I learned about Gary Powers as everyone did: through the myth of the U-2 spy plane. I had forgotten about his legend, not knowing even that he'd served time for piloting the U-2. I certainly wasn’t thinking of him when I wrote lyrics for what would become an original song by the Boyd Bros called “Silver Star.” I was living in a loft near downtown Los Angeles, driving up on the weekends to Val Verde, north of LA,  where I played music in one of those desert huts with my brother Scott, Chan Poling and Beej of The Suburbs, and often Su Tissue of the Suburban Lawns. We jammed and partied together those long weekends and I usually ended up late Sunday evening working on songs with Scott at his Newhall bungalow.

“Silver Star” was originally about a bar and a guy in there maybe suffering delirium tremens visions that culminated lyrically in orgiastic, Jim Morrison-like petulance, with choruses of “ain’t nothing wrong with staying in bed.”

Over three decades later, I changed those lines and introduced the idea that the protagonist of “Silver Star” might be suffering PTSD, with a new chorus, and a new set of chords to go with it courtesy of Boyd Bro Scott. In the new version, the singer survives Iraq, comes home, and gets a job driving a flatbed, bravely suffering his regular nightmares of being "still in the fight." Our song's refrain of "..the Silver Star, the Silver Star" now possibly implying the singer was awarded that third-highest military decoration for valor.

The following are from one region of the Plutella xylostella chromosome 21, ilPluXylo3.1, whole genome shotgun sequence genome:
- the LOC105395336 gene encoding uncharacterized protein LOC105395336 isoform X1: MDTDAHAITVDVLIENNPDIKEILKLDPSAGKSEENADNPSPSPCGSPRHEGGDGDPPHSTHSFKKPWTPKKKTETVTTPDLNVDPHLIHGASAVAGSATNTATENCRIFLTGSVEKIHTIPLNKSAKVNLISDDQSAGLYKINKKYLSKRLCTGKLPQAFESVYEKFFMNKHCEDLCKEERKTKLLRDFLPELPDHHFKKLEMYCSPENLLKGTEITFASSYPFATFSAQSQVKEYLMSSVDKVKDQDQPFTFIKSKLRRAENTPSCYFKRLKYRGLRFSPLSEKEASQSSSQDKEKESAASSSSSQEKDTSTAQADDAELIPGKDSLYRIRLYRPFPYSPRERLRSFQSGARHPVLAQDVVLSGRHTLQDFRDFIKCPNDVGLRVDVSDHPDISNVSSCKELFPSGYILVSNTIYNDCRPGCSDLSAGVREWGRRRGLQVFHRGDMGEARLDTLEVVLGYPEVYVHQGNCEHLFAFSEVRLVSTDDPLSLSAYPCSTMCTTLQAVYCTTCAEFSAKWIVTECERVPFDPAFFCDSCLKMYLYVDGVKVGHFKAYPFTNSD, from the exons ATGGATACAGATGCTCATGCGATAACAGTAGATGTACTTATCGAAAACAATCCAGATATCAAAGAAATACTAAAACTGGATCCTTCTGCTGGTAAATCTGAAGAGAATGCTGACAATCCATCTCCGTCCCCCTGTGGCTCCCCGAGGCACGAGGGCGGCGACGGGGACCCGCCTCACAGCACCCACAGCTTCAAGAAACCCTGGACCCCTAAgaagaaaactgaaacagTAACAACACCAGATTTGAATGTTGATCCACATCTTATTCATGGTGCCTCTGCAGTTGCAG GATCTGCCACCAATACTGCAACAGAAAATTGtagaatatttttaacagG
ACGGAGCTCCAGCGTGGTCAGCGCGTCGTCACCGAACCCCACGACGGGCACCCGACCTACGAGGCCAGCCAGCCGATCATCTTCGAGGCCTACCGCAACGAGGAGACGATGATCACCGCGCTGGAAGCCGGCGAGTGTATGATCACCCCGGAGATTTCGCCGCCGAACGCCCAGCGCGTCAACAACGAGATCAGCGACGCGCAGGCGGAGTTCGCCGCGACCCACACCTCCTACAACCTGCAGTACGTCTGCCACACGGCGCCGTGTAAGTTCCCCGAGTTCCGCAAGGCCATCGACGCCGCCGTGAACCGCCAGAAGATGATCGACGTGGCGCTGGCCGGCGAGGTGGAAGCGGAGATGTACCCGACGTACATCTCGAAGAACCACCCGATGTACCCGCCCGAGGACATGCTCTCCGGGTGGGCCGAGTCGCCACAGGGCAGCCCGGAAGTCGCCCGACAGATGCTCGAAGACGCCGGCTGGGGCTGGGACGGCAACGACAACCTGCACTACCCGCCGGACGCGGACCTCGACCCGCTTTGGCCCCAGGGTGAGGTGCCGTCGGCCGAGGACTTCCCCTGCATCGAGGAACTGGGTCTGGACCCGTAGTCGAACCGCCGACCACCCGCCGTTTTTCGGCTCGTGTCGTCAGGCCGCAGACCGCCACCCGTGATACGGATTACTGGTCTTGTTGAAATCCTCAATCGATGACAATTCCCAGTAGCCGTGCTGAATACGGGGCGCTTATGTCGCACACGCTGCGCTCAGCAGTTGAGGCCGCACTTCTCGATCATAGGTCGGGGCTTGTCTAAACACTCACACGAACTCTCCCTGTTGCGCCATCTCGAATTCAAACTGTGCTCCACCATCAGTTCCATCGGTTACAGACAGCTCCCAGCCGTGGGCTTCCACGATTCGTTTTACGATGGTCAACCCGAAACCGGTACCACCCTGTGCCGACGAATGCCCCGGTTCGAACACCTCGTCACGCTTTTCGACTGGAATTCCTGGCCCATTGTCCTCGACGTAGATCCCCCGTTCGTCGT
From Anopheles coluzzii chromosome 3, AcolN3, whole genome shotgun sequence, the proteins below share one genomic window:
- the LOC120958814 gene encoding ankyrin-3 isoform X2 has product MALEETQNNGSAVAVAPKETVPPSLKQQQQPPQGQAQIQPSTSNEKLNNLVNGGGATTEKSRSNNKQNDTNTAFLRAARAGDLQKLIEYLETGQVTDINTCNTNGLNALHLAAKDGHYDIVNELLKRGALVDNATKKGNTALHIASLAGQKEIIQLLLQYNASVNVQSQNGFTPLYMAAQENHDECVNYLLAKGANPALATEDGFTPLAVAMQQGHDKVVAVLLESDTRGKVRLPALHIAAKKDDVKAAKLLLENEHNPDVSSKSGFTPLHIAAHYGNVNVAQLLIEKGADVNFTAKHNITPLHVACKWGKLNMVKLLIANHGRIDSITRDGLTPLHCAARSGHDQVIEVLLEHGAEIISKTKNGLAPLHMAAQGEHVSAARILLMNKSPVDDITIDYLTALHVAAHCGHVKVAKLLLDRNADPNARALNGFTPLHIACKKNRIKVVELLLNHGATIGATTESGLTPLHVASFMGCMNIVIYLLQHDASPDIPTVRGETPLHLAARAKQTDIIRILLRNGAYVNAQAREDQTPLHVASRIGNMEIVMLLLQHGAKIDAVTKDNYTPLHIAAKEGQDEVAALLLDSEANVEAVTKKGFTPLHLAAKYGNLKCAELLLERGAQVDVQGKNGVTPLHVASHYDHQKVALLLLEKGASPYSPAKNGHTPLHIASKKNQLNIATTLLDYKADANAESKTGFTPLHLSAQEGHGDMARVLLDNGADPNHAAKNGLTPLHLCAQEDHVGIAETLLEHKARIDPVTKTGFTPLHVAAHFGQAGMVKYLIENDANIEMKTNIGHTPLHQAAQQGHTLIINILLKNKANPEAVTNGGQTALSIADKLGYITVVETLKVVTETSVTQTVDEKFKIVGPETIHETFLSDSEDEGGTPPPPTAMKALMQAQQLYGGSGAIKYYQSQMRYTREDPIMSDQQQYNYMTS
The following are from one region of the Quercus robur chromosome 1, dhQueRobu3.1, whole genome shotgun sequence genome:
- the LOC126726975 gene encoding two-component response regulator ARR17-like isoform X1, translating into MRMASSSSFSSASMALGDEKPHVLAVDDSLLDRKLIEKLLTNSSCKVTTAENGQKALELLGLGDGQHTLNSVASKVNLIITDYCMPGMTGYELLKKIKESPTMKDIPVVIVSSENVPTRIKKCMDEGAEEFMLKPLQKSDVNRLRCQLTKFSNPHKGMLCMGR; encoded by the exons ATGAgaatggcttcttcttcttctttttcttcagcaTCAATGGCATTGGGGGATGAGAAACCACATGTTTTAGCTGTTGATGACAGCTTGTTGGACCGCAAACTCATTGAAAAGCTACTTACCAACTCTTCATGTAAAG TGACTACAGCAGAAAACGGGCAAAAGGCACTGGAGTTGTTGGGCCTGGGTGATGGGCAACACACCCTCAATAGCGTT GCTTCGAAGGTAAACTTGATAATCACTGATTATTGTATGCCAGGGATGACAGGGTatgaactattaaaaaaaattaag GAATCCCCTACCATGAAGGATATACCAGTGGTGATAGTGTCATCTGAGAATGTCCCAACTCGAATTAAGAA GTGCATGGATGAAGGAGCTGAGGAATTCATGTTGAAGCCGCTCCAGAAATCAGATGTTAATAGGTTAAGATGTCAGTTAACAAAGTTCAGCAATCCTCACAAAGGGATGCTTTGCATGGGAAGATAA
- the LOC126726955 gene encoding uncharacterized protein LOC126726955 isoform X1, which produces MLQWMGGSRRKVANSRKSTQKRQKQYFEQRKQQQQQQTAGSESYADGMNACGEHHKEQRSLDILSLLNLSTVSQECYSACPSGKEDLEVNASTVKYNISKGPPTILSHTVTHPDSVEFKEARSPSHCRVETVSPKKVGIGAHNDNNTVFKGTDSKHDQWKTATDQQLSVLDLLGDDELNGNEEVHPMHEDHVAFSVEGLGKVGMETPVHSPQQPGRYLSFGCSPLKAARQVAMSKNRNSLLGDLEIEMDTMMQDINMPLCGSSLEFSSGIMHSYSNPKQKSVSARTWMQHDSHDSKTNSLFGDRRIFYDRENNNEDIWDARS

Suddenly, when I finished those final mixes of my song “Silver Star” on June 21, 2012, it now was  about a decorated veteran, in recognition of outstanding action in some mysterious traumatic combat, of which he sings in the last verse: "No trouble with what I did."

As surprising as that was to me, it wasn’t near as overwhelming to learn that, unbeknownst to me, Francis Gary Powers was posthumously awarded the Silver Star on June 15, 2012.

The full, coincidental extent of this “Silver Star” story only became clear to me later when I read a Powers' obit to discover how Powers had died: he’d been killed while piloting a KNBC news helicopter while covering brushfires near LA; his helo crashed in a field north of LA’s Sepulveda Dam on August 1, 1977.  

Remarkably, a song I had begun in 1977, the same year Francis Gary Powers had died, crashing in a field within 50 miles of where I had wrote that first version, was randomly resurrected in 2012, with new lyrics about a decorated war vet, almost to the very day that Powers was finally awarded his elusive Silver Star.


IMAGE: MCB as "The Pilot" in still photo from "Stop In The Name Of Love," a Hollies video shoot directed by David Jove, 1983.